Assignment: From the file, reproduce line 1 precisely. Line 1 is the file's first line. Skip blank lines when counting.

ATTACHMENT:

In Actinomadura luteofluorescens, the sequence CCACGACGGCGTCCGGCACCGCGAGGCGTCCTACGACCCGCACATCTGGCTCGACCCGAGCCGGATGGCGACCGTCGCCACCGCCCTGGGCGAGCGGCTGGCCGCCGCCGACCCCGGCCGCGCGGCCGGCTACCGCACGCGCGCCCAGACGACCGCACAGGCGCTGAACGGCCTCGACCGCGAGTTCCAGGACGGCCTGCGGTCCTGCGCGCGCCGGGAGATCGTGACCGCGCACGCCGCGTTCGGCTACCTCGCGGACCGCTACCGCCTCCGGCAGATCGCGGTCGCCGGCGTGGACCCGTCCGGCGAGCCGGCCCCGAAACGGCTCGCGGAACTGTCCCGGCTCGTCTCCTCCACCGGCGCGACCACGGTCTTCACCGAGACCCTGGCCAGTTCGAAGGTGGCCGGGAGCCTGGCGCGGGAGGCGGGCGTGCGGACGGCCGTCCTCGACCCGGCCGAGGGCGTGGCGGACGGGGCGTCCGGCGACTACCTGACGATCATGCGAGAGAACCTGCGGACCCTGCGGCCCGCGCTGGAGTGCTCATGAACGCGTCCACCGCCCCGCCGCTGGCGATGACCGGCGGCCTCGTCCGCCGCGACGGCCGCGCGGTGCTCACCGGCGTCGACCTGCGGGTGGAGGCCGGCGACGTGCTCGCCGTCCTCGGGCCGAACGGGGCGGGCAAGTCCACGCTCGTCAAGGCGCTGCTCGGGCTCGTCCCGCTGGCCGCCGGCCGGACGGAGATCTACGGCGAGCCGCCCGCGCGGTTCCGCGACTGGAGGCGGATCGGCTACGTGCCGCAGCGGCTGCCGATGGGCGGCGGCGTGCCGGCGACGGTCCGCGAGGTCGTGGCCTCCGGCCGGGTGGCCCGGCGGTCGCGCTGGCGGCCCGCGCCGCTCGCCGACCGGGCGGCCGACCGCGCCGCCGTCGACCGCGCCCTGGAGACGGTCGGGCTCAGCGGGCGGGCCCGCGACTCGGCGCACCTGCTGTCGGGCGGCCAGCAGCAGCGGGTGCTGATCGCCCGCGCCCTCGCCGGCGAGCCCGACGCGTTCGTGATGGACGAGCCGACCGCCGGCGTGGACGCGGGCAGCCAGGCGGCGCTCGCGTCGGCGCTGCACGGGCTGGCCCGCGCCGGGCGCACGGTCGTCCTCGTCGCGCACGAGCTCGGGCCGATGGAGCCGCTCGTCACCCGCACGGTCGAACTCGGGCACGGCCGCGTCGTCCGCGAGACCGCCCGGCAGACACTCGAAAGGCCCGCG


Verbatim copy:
In Actinomadura luteofluorescens, the sequence CCACGACGGCGTCCGGCACCGCGAGGCGTCCTACGACCCGCACATCTGGCTCGACCCGAGCCGGATGGCGACCGTCGCCACCGCCCTGGGCGAGCGGCTGGCCGCCGCCGACCCCGGCCGCGCGGCCGGCTACCGCACGCGCGCCCAGACGACCGCACAGGCGCTGAACGGCCTCGACCGCGAGTTCCAGGACGGCCTGCGGTCCTGCGCGCGCCGGGAGATCGTGACCGCGCACGCCGCGTTCGGCTACCTCGCGGACCGCTACCGCCTCCGGCAGATCGCGGTCGCCGGCGTGGACCCGTCCGGCGAGCCGGCCCCGAAACGGCTCGCGGAACTGTCCCGGCTCGTCTCCTCCACCGGCGCGACCACGGTCTTCACCGAGACCCTGGCCAGTTCGAAGGTGGCCGGGAGCCTGGCGCGGGAGGCGGGCGTGCGGACGGCCGTCCTCGACCCGGCCGAGGGCGTGGCGGACGGGGCGTCCGGCGACTACCTGACGATCATGCGAGAGAACCTGCGGACCCTGCGGCCCGCGCTGGAGTGCTCATGAACGCGTCCACCGCCCCGCCGCTGGCGATGACCGGCGGCCTCGTCCGCCGCGACGGCCGCGCGGTGCTCACCGGCGTCGACCTGCGGGTGGAGGCCGGCGACGTGCTCGCCGTCCTCGGGCCGAACGGGGCGGGCAAGTCCACGCTCGTCAAGGCGCTGCTCGGGCTCGTCCCGCTGGCCGCCGGCCGGACGGAGATCTACGGCGAGCCGCCCGCGCGGTTCCGCGACTGGAGGCGGATCGGCTACGTGCCGCAGCGGCTGCCGATGGGCGGCGGCGTGCCGGCGACGGTCCGCGAGGTCGTGGCCTCCGGCCGGGTGGCCCGGCGGTCGCGCTGGCGGCCCGCGCCGCTCGCCGACCGGGCGGCCGACCGCGCCGCCGTCGACCGCGCCCTGGAGACGGTCGGGCTCAGCGGGCGGGCCCGCGACTCGGCGCACCTGCTGTCGGGCGGCCAGCAGCAGCGGGTGCTGATCGCCCGCGCCCTCGCCGGCGAGCCCGACGCGTTCGTGATGGACGAGCCGACCGCCGGCGTGGACGCGGGCAGCCAGGCGGCGCTCGCGTCGGCGCTGCACGGGCTGGCCCGCGCCGGGCGCACGGTCGTCCTCGTCGCGCACGAGCTCGGGCCGATGGAGCCGCTCGTCACCCGCACGGTCGAACTCGGGCACGGCCGCGTCGTCCGCGAGACCGCCCGGCAGACACTCGAAAGGCCCGCG